Statins when you’re homozygous APOE4

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Nords
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Statins when you’re homozygous APOE4

Post by Nords »

Long post alert: 900 words.

I've read through the last couple years of statins posts, and it's probably better to start a new thread with these questions. I write to make sense of my life, and sharing it here helps me write. This time it’s age-related humblewhining about Dr. Attia’s “Outlive” chapter on heart disease with APOE4. Maybe my thoughts will help others think through their choices-- or show me the flaws in my logic.

Last month my annual metabolic & lipid profile tests were mostly in normal ranges, yet the statin word has reared its ugly head due to my age and elevated LDL.

Working from the AHA’s risk flowchart for atherosclerotic cardiovascular disease, my family doctor calls the cholesterol part “mixed hyperlipidemia”:
- Total cholesterol 257
- LDL 170
- Non-HDL cholesterol 181
- 63 years old
.
AHA ASCVD risk flowchart Cholesterol Primary Prevention.jpg
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(This comes from page 11 of the AHA’s 2018 guidelines on cholesterol.)


Here’s my history over the last three decades:
.
Screenshot cholesterol history.JPG
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I’d rather continue pursuing diet & lifestyle changes before experimenting with statins.

In the last year I’ve lost 10 pounds of fat. I’m back down to my high-school weight (now with surfing muscles) and a 34” waist. I’m on a sustainable trend and in the next year I could lose another 10 pounds. My remaining knee cartilage is happier about my weight trend but apparently my cholesterol doesn’t care.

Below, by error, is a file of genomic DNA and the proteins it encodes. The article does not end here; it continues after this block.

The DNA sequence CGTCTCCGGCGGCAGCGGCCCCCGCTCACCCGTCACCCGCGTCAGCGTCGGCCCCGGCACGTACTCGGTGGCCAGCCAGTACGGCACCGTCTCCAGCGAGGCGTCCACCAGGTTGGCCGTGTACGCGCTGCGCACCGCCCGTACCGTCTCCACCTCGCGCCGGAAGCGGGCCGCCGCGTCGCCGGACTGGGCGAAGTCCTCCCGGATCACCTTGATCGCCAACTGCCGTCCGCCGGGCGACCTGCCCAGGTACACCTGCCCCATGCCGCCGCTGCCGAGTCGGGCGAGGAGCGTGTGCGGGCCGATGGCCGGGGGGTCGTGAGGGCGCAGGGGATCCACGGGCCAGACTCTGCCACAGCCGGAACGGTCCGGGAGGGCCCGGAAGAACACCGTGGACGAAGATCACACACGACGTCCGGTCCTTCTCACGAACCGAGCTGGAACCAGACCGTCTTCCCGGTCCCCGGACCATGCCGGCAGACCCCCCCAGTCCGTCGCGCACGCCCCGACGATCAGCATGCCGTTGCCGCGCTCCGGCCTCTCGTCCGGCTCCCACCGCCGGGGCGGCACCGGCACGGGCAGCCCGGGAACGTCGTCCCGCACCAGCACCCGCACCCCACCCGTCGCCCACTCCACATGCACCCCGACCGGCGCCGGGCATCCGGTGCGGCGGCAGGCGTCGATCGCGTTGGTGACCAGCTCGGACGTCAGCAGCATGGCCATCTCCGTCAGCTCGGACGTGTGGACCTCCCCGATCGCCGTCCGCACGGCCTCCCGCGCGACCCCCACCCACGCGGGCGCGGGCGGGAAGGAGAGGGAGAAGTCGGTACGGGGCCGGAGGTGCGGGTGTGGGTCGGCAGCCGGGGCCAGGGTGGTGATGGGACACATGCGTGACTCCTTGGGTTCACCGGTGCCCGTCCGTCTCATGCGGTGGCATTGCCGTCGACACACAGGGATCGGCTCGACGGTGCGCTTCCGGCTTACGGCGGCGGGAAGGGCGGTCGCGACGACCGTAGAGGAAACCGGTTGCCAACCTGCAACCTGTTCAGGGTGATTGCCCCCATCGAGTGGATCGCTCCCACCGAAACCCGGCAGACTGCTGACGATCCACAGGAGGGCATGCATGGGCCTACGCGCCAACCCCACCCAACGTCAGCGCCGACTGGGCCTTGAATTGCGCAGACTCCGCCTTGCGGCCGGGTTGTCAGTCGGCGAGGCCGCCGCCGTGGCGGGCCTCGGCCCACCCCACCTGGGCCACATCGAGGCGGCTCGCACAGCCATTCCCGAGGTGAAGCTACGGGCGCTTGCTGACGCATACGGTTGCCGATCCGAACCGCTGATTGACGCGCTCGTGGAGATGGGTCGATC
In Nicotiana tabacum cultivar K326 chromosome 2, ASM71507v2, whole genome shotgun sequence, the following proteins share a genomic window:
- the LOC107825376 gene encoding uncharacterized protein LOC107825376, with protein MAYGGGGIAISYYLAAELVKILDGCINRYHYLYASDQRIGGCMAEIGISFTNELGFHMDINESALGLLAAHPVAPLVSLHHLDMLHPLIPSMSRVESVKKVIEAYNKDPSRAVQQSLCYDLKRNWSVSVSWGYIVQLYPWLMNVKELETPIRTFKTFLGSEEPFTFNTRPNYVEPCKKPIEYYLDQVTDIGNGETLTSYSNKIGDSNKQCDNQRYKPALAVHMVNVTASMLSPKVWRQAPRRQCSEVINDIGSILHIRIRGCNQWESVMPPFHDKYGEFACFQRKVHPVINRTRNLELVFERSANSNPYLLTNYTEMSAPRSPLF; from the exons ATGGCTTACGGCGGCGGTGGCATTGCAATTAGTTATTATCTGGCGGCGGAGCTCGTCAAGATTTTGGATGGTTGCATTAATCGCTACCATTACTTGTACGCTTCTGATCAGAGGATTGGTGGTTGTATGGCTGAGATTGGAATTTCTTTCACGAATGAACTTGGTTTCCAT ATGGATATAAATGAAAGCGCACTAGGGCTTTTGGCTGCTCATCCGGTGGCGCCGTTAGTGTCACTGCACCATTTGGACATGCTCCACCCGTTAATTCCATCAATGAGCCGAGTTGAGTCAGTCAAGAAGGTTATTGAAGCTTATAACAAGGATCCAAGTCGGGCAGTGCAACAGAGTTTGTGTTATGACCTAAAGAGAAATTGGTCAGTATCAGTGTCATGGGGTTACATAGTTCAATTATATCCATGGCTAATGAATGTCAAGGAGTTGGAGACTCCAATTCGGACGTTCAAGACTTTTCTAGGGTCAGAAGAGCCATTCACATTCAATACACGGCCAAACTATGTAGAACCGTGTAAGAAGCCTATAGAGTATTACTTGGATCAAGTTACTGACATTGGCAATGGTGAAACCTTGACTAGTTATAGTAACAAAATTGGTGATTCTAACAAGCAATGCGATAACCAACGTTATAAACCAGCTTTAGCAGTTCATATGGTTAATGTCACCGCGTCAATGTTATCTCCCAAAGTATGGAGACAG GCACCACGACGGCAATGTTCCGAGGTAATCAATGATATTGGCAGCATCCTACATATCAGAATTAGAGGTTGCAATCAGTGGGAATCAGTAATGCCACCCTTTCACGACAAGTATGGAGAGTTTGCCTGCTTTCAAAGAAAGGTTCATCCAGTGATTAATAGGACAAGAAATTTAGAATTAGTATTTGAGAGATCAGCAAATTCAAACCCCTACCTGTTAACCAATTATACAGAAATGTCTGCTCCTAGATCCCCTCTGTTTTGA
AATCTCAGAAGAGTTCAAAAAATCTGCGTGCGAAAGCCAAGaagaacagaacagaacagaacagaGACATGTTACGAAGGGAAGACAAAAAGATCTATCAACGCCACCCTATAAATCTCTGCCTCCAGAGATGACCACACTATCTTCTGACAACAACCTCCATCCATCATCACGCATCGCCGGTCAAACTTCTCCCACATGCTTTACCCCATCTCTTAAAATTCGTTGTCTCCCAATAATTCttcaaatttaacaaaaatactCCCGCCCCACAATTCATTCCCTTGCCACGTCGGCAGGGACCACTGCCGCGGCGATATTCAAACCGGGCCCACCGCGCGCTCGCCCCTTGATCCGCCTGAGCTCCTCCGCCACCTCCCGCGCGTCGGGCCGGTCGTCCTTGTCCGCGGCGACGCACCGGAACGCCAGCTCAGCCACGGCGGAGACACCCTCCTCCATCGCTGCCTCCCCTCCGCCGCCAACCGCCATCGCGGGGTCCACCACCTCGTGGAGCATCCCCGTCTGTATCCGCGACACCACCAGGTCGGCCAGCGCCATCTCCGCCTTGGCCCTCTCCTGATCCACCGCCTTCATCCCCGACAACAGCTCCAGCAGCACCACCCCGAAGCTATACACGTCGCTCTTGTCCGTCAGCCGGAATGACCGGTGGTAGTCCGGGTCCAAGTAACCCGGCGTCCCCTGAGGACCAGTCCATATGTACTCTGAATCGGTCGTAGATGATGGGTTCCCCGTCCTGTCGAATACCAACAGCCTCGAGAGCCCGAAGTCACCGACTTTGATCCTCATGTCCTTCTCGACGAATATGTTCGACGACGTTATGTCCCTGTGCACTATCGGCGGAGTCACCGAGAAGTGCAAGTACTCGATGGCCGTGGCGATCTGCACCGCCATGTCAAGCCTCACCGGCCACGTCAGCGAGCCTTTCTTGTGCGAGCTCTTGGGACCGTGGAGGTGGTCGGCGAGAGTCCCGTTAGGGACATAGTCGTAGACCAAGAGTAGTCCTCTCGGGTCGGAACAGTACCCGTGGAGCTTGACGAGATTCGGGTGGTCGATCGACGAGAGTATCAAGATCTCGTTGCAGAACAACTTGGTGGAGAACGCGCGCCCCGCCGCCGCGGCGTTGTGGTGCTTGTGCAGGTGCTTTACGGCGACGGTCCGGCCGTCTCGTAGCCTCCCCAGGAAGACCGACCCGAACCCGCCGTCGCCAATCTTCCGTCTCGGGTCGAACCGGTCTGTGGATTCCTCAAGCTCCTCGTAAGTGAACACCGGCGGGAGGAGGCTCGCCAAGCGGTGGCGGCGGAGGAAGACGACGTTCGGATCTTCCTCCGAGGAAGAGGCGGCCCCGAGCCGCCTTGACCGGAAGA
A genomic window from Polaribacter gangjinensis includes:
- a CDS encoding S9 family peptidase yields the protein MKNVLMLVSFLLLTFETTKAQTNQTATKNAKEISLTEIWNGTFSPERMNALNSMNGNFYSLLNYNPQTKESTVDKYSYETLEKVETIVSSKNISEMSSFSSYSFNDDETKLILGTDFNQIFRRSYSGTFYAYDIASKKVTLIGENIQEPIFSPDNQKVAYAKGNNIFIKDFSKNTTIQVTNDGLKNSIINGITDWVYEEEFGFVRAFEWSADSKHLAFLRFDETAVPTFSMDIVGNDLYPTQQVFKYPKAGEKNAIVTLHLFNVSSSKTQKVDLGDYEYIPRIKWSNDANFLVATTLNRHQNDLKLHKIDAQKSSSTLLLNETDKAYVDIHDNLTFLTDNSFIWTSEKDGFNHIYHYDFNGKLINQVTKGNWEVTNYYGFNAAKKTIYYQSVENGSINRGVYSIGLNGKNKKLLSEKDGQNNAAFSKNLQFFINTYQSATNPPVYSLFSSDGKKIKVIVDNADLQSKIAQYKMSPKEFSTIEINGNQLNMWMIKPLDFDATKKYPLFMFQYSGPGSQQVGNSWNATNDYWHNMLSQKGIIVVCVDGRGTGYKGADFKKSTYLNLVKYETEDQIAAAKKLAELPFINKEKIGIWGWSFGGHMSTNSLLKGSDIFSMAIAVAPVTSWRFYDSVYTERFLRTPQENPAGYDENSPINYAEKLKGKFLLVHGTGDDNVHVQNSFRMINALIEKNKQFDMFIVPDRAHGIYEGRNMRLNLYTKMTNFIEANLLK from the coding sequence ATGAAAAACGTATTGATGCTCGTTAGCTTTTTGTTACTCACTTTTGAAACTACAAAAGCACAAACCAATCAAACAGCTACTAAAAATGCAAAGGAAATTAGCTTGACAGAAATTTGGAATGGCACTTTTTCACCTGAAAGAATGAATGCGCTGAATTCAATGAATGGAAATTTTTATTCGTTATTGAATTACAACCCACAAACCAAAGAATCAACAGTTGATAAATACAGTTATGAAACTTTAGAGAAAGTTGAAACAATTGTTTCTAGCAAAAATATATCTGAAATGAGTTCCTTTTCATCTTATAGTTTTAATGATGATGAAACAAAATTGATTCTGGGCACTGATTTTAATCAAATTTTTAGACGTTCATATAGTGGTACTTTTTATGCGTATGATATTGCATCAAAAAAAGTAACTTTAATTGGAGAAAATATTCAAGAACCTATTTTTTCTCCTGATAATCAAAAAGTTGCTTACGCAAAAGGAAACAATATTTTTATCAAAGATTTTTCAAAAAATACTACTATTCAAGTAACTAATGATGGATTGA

The family doc suggested a different set of tests, and I said: “You must be tired of your patients quoting Peter Attia at you.” He replied “Actually, you’re the first one to mention him to me.”
Those additional results are:
- Lp(a) 107 nmol/L, which is considered moderate leaning toward high, and
- ApoB 106 mg/dL, also moderate leaning toward high.
He wrote: “Both your LP(a) and apolipoprotein B places you in the moderate risk category for major adverse cardiac events including heart attack and stroke. You would benefit from statins.”

Lp(a) might be more genetic than environmental, so it’ll probably stay around this level for the rest of my life.
ApoB can be lowered by lifestyle (diet & exercise) and, of course, statins.

Although my overall numbers are not horrible, the trend is a concern. My ASCVD flowchart risk is rising into the borderline range (5%-7.5%). Plugging my numbers into the ASCVD Risk Estimator tool gives 9.2%, edging into intermediate.

While I’m at least 90% likely to avoid a major heart attack in the next decade, it’s certainly possible that I’d encounter angioplasty & stents. And in the next 30 years... well, that gets uglier. I have no family history of heart disease because 1) they didn’t live that long or 2) they succumbed to dementia first.

Appealing to my internal locus of control, my family doc also wrote:
“We can consider obtaining a coronary CT scan for further risk stratification if you wish.”
I’ll make the appointment. (Apparently a CT angiogram is better with its contrast IV injection.)

Other lifestyle parameters:
- I’m surfing 2-3 times per week and chasing my preschooler granddaughter almost daily (including on a trampoline). There’s also breaking sweat on my daily chores of cleaning, home repairs, or yardwork.